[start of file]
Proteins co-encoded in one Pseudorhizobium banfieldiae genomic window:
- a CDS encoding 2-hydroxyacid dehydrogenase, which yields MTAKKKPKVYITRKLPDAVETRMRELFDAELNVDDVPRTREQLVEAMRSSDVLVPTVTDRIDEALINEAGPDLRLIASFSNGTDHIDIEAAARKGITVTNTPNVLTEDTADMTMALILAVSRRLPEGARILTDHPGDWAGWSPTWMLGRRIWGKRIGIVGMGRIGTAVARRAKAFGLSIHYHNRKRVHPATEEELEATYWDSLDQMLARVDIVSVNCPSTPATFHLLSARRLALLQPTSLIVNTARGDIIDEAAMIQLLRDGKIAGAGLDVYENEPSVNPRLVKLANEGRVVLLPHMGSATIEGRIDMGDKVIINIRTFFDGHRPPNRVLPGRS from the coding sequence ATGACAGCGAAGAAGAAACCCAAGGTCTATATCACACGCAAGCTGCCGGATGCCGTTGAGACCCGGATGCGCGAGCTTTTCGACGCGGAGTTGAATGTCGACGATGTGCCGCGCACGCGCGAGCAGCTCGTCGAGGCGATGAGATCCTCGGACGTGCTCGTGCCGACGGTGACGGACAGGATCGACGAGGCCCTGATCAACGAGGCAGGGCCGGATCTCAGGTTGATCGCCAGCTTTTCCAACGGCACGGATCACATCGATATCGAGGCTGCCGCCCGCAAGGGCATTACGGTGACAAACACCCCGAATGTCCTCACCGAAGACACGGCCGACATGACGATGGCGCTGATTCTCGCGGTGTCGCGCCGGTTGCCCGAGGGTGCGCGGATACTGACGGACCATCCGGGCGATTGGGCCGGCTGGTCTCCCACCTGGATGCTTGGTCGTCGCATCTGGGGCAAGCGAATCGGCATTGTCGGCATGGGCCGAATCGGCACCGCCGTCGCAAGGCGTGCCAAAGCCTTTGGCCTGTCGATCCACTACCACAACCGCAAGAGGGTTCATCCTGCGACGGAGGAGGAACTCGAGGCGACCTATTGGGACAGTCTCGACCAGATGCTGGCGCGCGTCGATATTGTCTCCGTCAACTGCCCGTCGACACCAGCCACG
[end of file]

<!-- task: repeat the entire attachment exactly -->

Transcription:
Proteins co-encoded in one Pseudorhizobium banfieldiae genomic window:
- a CDS encoding 2-hydroxyacid dehydrogenase, which yields MTAKKKPKVYITRKLPDAVETRMRELFDAELNVDDVPRTREQLVEAMRSSDVLVPTVTDRIDEALINEAGPDLRLIASFSNGTDHIDIEAAARKGITVTNTPNVLTEDTADMTMALILAVSRRLPEGARILTDHPGDWAGWSPTWMLGRRIWGKRIGIVGMGRIGTAVARRAKAFGLSIHYHNRKRVHPATEEELEATYWDSLDQMLARVDIVSVNCPSTPATFHLLSARRLALLQPTSLIVNTARGDIIDEAAMIQLLRDGKIAGAGLDVYENEPSVNPRLVKLANEGRVVLLPHMGSATIEGRIDMGDKVIINIRTFFDGHRPPNRVLPGRS from the coding sequence ATGACAGCGAAGAAGAAACCCAAGGTCTATATCACACGCAAGCTGCCGGATGCCGTTGAGACCCGGATGCGCGAGCTTTTCGACGCGGAGTTGAATGTCGACGATGTGCCGCGCACGCGCGAGCAGCTCGTCGAGGCGATGAGATCCTCGGACGTGCTCGTGCCGACGGTGACGGACAGGATCGACGAGGCCCTGATCAACGAGGCAGGGCCGGATCTCAGGTTGATCGCCAGCTTTTCCAACGGCACGGATCACATCGATATCGAGGCTGCCGCCCGCAAGGGCATTACGGTGACAAACACCCCGAATGTCCTCACCGAAGACACGGCCGACATGACGATGGCGCTGATTCTCGCGGTGTCGCGCCGGTTGCCCGAGGGTGCGCGGATACTGACGGACCATCCGGGCGATTGGGCCGGCTGGTCTCCCACCTGGATGCTTGGTCGTCGCATCTGGGGCAAGCGAATCGGCATTGTCGGCATGGGCCGAATCGGCACCGCCGTCGCAAGGCGTGCCAAAGCCTTTGGCCTGTCGATCCACTACCACAACCGCAAGAGGGTTCATCCTGCGACGGAGGAGGAACTCGAGGCGACCTATTGGGACAGTCTCGACCAGATGCTGGCGCGCGTCGATATTGTCTCCGTCAACTGCCCGTCGACACCAGCCACG